And for the latter, the immunity against being reinfected, it's not as good. And so that tends to wane pretty quickly. And then when Omicron came along, it was much, much more reduced. But that's true for vaccination, as well. So it's super important to think of the two categories. Protection against severe outcomes and just can you stop transmission through, you know, immunity.
CHAKRABARTI: But as you pointed out, neither of them do that. Neither of them stop transmission.
MURRAY: Neither of them stop. I mean, they stop a little bit, but it wanes very quickly. And, you know, we have during the course of the pandemic, we've had to change our thinking that vaccination and natural infection is really not an infection control strategy. It's a harm reduction strategy.
CHAKRABARTI: Well, so tell me more, or help me better understand, though, the finding that said that protection from natural immunity is equivalent or actually slightly better than two doses, specifically of the mRNA vaccine. I mean, did that part surprise you?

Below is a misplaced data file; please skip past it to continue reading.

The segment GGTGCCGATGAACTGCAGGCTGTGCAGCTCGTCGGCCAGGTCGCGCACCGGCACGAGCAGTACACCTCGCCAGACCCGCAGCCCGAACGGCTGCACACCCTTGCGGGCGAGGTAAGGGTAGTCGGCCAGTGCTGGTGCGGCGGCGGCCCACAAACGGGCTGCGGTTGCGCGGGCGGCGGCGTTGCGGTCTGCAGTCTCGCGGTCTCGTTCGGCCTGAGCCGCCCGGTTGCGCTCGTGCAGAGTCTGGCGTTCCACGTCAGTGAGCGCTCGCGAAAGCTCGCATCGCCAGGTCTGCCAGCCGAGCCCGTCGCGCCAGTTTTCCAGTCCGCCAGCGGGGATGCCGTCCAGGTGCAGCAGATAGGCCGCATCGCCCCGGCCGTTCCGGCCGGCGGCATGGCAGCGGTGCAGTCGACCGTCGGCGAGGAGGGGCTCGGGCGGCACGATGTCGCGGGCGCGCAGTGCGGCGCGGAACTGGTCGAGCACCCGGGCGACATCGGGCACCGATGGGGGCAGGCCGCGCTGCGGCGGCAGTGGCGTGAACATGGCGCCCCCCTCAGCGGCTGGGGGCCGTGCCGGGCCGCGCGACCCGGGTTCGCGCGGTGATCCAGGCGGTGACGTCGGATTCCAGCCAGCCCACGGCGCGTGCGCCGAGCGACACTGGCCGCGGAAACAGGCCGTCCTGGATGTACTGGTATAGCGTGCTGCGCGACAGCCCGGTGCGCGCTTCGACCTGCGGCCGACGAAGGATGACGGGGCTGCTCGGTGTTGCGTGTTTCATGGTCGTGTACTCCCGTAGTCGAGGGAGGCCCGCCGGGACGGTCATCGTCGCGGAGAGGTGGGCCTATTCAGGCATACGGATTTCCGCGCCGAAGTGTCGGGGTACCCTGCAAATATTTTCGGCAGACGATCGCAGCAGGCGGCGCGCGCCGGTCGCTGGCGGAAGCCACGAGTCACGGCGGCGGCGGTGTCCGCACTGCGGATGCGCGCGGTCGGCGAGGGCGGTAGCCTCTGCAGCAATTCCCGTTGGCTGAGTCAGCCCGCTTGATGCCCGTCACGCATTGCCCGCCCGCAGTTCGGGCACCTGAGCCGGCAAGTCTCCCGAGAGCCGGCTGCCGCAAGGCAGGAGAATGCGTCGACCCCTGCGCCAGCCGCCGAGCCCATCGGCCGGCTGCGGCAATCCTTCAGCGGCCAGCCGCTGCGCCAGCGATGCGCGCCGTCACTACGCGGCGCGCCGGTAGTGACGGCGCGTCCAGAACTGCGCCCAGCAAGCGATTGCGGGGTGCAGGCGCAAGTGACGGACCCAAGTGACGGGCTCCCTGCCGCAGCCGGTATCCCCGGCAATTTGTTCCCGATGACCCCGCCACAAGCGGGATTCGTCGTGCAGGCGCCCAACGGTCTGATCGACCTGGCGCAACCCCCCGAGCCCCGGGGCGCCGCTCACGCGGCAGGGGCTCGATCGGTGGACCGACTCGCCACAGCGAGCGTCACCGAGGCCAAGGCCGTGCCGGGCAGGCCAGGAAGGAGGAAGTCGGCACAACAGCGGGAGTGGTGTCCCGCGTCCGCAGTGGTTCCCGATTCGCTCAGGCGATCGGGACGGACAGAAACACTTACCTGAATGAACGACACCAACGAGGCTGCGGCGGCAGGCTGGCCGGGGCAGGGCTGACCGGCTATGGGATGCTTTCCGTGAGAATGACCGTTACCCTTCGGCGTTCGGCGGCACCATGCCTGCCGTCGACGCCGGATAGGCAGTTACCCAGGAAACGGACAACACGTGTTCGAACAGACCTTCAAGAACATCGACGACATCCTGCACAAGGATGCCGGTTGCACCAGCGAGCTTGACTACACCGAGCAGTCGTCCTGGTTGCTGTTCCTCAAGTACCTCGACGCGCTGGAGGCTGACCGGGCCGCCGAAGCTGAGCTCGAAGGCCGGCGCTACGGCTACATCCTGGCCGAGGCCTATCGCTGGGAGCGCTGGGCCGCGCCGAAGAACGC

MURRAY: Well, not really. The fact that it was as good as or actually slightly better than vaccination is in keeping with what we would expect sort of immunologically. The surprise was the duration, that at ten months you still had 88% protection. So that's really good news in a sense for us all.
CHAKRABARTI: Okay. And so and just remind me, how does that compare to people who maybe haven't been infected, but have been vaccinated? Do they also have a similar length of durability?
MURRAY: They do. From what we can see on severe disease, it's just slightly less.
CHAKRABARTI: Okay. But to your earlier point, natural immunity, though, it could provide robust protection. ... You're taking a risk, though, because you have to get infected in the first place.
MURRAY: Exactly. It's the safest way to get immunity is, of course, through vaccination. You know, for somebody who look at what's happened recently in China, even with Omicron, if you are uninfected, unvaccinated, the first time you get exposed, you're at great risk, particularly if you're over 65.